Faecal metabolite profiling identifies medium-chain fatty acids as discriminating compounds in IBD.

Gut (2014-05-09)
Vicky De Preter, Kathleen Machiels, Marie Joossens, Ingrid Arijs, Christophe Matthys, Severine Vermeire, Paul Rutgeerts, Kristin Verbeke
RESUMO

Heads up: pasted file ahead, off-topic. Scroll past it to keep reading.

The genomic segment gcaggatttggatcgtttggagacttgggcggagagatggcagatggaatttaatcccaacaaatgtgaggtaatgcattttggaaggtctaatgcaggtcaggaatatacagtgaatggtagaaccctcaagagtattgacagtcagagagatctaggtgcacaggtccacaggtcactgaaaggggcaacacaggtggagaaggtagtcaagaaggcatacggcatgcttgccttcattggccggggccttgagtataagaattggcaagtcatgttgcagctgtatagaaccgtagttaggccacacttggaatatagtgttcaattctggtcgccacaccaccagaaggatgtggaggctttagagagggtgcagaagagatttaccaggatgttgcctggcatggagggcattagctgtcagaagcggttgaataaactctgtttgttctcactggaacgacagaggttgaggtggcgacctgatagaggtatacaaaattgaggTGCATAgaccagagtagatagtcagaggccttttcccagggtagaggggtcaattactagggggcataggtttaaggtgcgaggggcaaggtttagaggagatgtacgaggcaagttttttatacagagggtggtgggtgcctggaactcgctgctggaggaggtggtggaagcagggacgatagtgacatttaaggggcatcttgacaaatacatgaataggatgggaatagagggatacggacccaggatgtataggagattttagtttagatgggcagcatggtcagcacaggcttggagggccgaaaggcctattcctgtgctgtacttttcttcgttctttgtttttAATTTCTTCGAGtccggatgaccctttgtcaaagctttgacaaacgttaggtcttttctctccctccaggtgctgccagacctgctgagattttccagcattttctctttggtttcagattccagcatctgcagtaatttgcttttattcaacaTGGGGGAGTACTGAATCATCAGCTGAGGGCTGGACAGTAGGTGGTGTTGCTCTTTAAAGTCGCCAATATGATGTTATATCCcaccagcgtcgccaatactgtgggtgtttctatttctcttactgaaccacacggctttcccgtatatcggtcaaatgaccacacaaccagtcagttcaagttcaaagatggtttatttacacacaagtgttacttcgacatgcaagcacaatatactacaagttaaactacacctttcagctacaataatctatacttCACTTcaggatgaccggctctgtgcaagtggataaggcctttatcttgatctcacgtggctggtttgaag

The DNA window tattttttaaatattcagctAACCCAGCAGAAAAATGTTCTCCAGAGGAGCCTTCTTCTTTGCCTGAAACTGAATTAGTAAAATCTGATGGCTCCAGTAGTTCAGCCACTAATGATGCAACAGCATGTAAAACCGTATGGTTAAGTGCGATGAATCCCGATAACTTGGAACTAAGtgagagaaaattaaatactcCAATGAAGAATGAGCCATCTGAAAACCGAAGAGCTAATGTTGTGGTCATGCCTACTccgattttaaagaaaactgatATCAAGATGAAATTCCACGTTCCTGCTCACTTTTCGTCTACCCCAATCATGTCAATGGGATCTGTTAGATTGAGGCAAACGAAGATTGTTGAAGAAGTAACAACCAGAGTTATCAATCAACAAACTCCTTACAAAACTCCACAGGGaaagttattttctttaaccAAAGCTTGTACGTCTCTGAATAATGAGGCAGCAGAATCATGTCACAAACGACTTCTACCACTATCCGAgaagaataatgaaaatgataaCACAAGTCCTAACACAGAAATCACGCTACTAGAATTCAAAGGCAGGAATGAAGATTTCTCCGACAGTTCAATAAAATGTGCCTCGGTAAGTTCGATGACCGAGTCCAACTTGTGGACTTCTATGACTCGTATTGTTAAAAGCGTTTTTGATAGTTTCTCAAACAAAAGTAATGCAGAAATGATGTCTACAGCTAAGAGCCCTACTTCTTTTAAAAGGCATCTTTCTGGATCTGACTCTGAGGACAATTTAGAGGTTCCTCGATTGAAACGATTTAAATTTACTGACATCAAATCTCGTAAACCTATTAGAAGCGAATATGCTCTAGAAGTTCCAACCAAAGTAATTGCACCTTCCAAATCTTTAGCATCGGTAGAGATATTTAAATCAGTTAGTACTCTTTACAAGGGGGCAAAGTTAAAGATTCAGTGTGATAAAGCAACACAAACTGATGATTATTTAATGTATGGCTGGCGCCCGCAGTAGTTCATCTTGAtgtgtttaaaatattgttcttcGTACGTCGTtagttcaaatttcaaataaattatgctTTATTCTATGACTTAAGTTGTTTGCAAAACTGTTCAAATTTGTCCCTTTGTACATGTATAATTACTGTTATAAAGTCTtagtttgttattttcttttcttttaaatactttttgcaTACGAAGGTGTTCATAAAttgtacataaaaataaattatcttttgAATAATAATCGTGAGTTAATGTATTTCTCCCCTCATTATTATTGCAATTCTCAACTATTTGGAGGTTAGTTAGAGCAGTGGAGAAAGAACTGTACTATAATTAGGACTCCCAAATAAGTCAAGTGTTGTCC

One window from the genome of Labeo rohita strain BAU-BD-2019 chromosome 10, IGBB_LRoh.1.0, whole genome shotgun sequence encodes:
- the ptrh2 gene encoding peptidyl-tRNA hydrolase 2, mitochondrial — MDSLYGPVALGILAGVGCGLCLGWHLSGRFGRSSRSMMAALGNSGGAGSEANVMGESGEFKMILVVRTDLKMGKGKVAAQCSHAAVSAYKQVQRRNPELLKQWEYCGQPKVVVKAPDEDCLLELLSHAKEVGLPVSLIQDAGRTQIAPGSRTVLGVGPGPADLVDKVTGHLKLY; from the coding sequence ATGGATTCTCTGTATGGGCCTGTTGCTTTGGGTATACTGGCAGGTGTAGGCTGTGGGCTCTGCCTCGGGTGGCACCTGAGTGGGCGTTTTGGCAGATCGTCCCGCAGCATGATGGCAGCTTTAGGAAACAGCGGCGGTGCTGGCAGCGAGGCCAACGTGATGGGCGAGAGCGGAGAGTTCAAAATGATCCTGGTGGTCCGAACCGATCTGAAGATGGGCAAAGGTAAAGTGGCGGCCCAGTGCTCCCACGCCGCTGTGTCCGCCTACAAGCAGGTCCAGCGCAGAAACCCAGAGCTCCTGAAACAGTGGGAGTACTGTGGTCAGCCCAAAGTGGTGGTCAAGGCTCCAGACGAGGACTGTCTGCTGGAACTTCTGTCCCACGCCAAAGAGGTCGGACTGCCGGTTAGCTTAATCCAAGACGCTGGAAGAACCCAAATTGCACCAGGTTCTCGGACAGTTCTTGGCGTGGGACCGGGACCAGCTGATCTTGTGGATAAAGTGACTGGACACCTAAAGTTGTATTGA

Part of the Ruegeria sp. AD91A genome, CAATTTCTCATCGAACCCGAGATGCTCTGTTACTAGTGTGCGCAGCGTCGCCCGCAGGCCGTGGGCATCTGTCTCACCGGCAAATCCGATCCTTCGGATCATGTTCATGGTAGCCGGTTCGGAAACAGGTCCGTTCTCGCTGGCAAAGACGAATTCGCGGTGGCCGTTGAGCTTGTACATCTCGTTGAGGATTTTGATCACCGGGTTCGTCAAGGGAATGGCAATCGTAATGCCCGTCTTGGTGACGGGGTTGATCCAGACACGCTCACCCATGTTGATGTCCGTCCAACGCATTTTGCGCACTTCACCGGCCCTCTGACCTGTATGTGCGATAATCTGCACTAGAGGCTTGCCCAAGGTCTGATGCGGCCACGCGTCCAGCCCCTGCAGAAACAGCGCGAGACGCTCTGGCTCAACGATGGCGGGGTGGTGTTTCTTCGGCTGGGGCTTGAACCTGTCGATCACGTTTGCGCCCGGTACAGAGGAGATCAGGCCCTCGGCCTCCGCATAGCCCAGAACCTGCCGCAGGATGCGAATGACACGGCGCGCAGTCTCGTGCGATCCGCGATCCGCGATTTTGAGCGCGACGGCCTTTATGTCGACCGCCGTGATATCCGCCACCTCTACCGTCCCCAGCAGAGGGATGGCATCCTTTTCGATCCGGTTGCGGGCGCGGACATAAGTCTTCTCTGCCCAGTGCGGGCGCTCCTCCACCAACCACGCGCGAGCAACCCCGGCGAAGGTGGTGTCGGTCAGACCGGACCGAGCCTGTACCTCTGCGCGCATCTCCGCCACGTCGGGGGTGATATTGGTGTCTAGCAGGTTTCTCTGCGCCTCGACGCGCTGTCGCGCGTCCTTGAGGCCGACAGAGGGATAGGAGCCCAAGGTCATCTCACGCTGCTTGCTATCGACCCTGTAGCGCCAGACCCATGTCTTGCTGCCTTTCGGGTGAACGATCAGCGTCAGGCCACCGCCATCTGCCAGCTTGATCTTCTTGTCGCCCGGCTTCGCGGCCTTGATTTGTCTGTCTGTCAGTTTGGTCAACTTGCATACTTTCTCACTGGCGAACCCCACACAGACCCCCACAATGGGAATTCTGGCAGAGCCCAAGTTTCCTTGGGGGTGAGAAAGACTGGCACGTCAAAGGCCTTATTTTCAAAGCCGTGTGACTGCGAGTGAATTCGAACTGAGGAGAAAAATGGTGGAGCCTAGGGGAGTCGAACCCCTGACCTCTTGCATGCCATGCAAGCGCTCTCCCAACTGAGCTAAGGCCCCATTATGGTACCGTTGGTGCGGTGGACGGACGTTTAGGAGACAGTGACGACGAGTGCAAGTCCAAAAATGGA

Bacteria play a role in the onset and perpetuation of intestinal inflammation in IBD. Compositional alterations may also change the metabolic capacities of the gut bacteria. To examine the metabolic activity of the microbiota of patients with Crohn's disease (CD), UC or pouchitis compared with healthy controls (HC) and determine whether eventual differences might be related to the pathogenesis of the disease. Faecal samples were obtained from 40 HC, 83 patients with CD, 68 with UC and 13 with pouchitis. Disease activity was assessed in CD using the Harvey-Bradshaw Index, in UC using the UC Disease Activity Index and in pouchitis using the Pouchitis Disease Activity Index. Metabolite profiles were analysed using gas chromatography-mass spectrometry. The number of metabolites identified in HC (54) was significantly higher than in patients with CD (44, p<0.001), UC (47, p=0.042) and pouchitis (43, p=0.036). Multivariate discriminant analysis predicted HC, CD, UC and pouchitis group membership with high sensitivity and specificity. The levels of medium-chain fatty acids (MCFAs: pentanoate, hexanoate, heptanoate, octanoate and nonanoate), and of some protein fermentation metabolites, were significantly decreased in patients with CD, UC and pouchitis. Hexanoate levels were inversely correlated to disease activity in CD (correlation coefficient=-0.157, p=0.046), whereas a significant positive correlation was found between styrene levels and disease activity in UC (correlation coefficient=0.338, p=0.001). Faecal metabolic profiling in patients with IBD relative to healthy controls identified MCFAs as important metabolic biomarkers of disease-related changes. NCT 01666717.

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